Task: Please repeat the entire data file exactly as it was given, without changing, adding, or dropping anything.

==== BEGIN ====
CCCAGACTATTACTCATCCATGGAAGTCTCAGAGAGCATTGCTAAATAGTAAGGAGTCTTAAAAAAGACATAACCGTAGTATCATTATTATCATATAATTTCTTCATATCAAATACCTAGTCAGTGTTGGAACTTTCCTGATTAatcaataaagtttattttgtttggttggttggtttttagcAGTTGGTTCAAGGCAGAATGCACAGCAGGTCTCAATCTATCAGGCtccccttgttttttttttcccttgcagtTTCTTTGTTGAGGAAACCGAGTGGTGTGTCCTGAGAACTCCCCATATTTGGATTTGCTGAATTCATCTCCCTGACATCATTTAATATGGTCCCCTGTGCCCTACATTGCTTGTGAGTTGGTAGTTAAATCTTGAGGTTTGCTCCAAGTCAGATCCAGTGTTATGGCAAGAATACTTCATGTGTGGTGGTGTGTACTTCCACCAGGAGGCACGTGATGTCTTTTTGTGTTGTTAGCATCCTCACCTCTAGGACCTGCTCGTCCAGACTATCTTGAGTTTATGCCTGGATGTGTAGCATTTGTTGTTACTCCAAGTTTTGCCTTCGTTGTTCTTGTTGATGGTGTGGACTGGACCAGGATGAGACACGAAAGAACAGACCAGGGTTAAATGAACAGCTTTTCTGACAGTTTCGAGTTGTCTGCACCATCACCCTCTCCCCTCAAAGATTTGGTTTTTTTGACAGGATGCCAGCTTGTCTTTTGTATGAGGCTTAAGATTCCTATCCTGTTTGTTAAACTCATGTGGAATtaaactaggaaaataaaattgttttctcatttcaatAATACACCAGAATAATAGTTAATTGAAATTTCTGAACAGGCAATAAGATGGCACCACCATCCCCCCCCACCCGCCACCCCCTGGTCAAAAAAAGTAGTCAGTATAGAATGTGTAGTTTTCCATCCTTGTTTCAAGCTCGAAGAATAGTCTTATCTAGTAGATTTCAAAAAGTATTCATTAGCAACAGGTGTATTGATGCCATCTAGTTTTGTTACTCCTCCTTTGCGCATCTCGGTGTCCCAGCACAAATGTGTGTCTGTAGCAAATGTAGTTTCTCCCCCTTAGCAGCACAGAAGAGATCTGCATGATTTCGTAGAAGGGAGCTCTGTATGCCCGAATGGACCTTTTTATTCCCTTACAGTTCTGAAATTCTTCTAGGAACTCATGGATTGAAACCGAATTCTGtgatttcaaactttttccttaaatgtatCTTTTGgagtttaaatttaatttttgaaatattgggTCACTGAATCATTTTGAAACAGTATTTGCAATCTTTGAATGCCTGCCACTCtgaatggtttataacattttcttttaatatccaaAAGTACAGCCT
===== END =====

CCCAGACTATTACTCATCCATGGAAGTCTCAGAGAGCATTGCTAAATAGTAAGGAGTCTTAAAAAAGACATAACCGTAGTATCATTATTATCATATAATTTCTTCATATCAAATACCTAGTCAGTGTTGGAACTTTCCTGATTAatcaataaagtttattttgtttggttggttggtttttagcAGTTGGTTCAAGGCAGAATGCACAGCAGGTCTCAATCTATCAGGCtccccttgttttttttttcccttgcagtTTCTTTGTTGAGGAAACCGAGTGGTGTGTCCTGAGAACTCCCCATATTTGGATTTGCTGAATTCATCTCCCTGACATCATTTAATATGGTCCCCTGTGCCCTACATTGCTTGTGAGTTGGTAGTTAAATCTTGAGGTTTGCTCCAAGTCAGATCCAGTGTTATGGCAAGAATACTTCATGTGTGGTGGTGTGTACTTCCACCAGGAGGCACGTGATGTCTTTTTGTGTTGTTAGCATCCTCACCTCTAGGACCTGCTCGTCCAGACTATCTTGAGTTTATGCCTGGATGTGTAGCATTTGTTGTTACTCCAAGTTTTGCCTTCGTTGTTCTTGTTGATGGTGTGGACTGGACCAGGATGAGACACGAAAGAACAGACCAGGGTTAAATGAACAGCTTTTCTGACAGTTTCGAGTTGTCTGCACCATCACCCTCTCCCCTCAAAGATTTGGTTTTTTTGACAGGATGCCAGCTTGTCTTTTGTATGAGGCTTAAGATTCCTATCCTGTTTGTTAAACTCATGTGGAATtaaactaggaaaataaaattgttttctcatttcaatAATACACCAGAATAATAGTTAATTGAAATTTCTGAACAGGCAATAAGATGGCACCACCATCCCCCCCCACCCGCCACCCCCTGGTCAAAAAAAGTAGTCAGTATAGAATGTGTAGTTTTCCATCCTTGTTTCAAGCTCGAAGAATAGTCTTATCTAGTAGATTTCAAAAAGTATTCATTAGCAACAGGTGTATTGATGCCATCTAGTTTTGTTACTCCTCCTTTGCGCATCTCGGTGTCCCAGCACAAATGTGTGTCTGTAGCAAATGTAGTTTCTCCCCCTTAGCAGCACAGAAGAGATCTGCATGATTTCGTAGAAGGGAGCTCTGTATGCCCGAATGGACCTTTTTATTCCCTTACAGTTCTGAAATTCTTCTAGGAACTCATGGATTGAAACCGAATTCTGtgatttcaaactttttccttaaatgtatCTTTTGgagtttaaatttaatttttgaaatattgggTCACTGAATCATTTTGAAACAGTATTTGCAATCTTTGAATGCCTGCCACTCtgaatggtttataacattttcttttaatatccaaAAGTACAGCCT